DOJ IG: FBI’s Secret Applications of PRTT Are Even More Secret than Its Secret Applications of Section 215

DOJ’s Inspector General just released its unclassified summary of its classified report on FBI’s use of Pen Register/Trap and Trace authority.

It is rather thin, just 5 pages long. It explains what it is in the secret report.

We described the different types of pen registers that were used and the variety of information that was collected, as well as some of the technological and legal issues the Department and FBI faced with particular uses of pen register authority. We also describe the investigative circumstances under which the authority is generally used and trends in its use. The FBI and the Intelligence Community determined that much of this information is classified or “for official use only,” and therefore we cannot include it in this Executive Summary.

Our classified report also describes the FBI’s practices for storing and handling pen register information, most of which have remained substantially unchanged since our 2007 – 2009 review period, and it provides an overview of the compliance process and a summary of the compliance incidents involving the use of pen register authority that occurred from 2007 through 2009. Our classified report also includes several findings, only one of which we can describe in this unclassified Executive Summary.

The claim is rather interesting, given that documents EPIC obtained under FOIA make it clear FBI has used PRTT orders to get location data (not at all surprising given that it does so under criminal PRTTs as well), and that it has 7 exotic applications of Post Cut Through Dialed Digits. Those EPIC documents also reveal that John Bates redefined the meaning of Dialing, Routing, Addressing, and Signaling to include some content.

How is it EPIC could obtain those documents but DOJ’s IG can’t tell us what he found about these practices?

The one conclusion DOJ’s IG can share, sort of, is that FBI has problems weeding out data it shouldn’t have.

[W]e highlighted the challenges the Department faced, and still faces, in ensuring that the government collects or uses only that information that it is lawfully permitted to obtain.

[snip]

We found that the Department’s National Security Division and FBI do not conduct systematic compliance reviews of pen registers, and instead rely on personnel assigned to cases involving pen registers to report any compliance violations.

The report repeatedly notes that “the government is not authorized under FISA to obtain the contents of wire or electronic communications with a pen register order.” Which, of course, we know it has, both under the NSA program, as well as under PCTDD (indeed, discussions with the FISC over both the content collection under the NSA collection and the PCTDD uses took place in 2009, within the scope of the report).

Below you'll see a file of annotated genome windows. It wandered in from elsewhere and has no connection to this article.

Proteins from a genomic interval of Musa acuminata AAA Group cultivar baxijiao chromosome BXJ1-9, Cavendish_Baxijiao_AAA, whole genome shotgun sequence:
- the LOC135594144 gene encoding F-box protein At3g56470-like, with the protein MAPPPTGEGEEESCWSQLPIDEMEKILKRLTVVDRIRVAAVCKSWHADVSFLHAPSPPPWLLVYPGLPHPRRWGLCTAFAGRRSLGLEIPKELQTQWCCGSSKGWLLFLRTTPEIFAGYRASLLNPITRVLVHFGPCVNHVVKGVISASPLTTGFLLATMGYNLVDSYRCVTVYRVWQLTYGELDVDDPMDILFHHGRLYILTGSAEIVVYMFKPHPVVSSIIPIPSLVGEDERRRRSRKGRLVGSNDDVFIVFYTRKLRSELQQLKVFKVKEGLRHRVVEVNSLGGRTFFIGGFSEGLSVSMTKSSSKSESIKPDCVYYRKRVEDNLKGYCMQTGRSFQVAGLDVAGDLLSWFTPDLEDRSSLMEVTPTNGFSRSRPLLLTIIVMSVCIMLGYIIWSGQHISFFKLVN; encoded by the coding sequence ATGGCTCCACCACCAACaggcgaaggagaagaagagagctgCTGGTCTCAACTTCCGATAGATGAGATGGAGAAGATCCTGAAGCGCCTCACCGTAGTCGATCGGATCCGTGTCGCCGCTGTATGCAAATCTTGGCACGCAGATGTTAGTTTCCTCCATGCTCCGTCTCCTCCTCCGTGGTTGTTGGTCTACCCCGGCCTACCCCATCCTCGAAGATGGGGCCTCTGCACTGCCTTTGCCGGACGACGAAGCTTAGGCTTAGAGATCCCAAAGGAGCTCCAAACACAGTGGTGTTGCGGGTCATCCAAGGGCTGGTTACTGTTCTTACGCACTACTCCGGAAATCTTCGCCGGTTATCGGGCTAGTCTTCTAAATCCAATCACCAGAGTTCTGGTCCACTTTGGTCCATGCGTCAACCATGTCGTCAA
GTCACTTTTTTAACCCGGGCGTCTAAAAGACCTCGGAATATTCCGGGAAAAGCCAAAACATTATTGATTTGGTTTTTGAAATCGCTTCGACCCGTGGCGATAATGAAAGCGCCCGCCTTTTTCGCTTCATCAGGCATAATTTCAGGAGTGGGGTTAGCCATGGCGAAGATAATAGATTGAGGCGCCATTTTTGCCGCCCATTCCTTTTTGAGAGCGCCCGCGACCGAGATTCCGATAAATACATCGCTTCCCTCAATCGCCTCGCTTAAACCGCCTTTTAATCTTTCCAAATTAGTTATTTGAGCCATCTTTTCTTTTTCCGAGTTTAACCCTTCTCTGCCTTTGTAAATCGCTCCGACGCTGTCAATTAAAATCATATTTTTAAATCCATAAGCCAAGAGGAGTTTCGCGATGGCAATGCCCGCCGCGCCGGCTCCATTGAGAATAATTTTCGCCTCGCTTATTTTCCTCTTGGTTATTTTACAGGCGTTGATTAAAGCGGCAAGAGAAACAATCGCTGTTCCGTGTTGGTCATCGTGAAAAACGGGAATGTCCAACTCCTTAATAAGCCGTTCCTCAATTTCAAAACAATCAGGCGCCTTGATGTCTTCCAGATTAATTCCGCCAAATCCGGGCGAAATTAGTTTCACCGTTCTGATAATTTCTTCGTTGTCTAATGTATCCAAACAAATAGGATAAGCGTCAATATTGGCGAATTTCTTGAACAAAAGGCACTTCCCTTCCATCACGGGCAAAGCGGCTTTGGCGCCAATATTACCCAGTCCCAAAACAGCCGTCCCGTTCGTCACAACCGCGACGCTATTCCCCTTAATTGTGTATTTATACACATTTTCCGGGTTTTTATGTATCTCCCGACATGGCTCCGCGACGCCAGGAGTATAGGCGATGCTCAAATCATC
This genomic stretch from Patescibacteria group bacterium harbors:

So I assume part of the problem — part of the reason why FBI treats its PRTT programs with greater secrecy than its Section 215 programs — is because it violates the law but doesn’t have the means in place to catch its own violations.

I mean, if FBI wants to declassify the proof that that isn’t true, by all means they should do so. But the available evidence suggests the FBI and government more generally is probably still violating the terms of PRTT under FISA.

Marcy has been blogging full time since 2007. She’s known for her live-blogging of the Scooter Libby trial, her discovery of the number of times Khalid Sheikh Mohammed was waterboarded, and generally for her weedy analysis of document dumps.

Marcy Wheeler is an independent journalist writing about national security and civil liberties. She writes as emptywheel at her eponymous blog, publishes at outlets including the Guardian, Salon, and the Progressive, and appears frequently on television and radio. She is the author of Anatomy of Deceit, a primer on the CIA leak investigation, and liveblogged the Scooter Libby trial.

Marcy has a PhD from the University of Michigan, where she researched the “feuilleton,” a short conversational newspaper form that has proven important in times of heightened censorship. Before and after her time in academics, Marcy provided documentation consulting for corporations in the auto, tech, and energy industries. She lives with her spouse and dog in Grand Rapids, MI.

3 replies
  1. wallace says:

    quote”So I assume part of the problem — part of the reason why FBI treats its PRTT programs with greater secrecy than its Section 215 programs — is because it violates the law but doesn’t have the means in place to catch its own violations.”unquote

    Yes it does….

    quote”We found that the Department’s National Security Division and FBI do not conduct systematic compliance reviews of pen registers, and instead rely on personnel assigned to cases involving pen registers to report any compliance violations.”unquote

    They “rely” on personnel assigned to cases involving pen registers to report any compliance violations.

    Right.

    BWAHAHAHAHAHAHAA..HOHOHOHOHOHOHOHOHO…HEEHEHEHEHEHEHE…HAHAHAHAHAHAHAHA hohohoh hahaha haha!!!

    That’s almost as absurdly funny as Veronin…

  2. wallace says:

    quote”So I assume part of the problem — part of the reason why FBI treats its PRTT programs with greater secrecy than its Section 215 programs — is because it violates the law but doesn’t have the means in place to catch its own violations.”unquote

    wait..wait..let’s examine this …quote”is because it violates the law but doesn’t have the means in place to catch its own violations.”quote

    Haha. While your analysis is spot on, I have to add..which legal imperialism stazi in the last 5000 yrs has ever self promulgated a set of rules that they abide by? In fact..that is absurd on it’s face.

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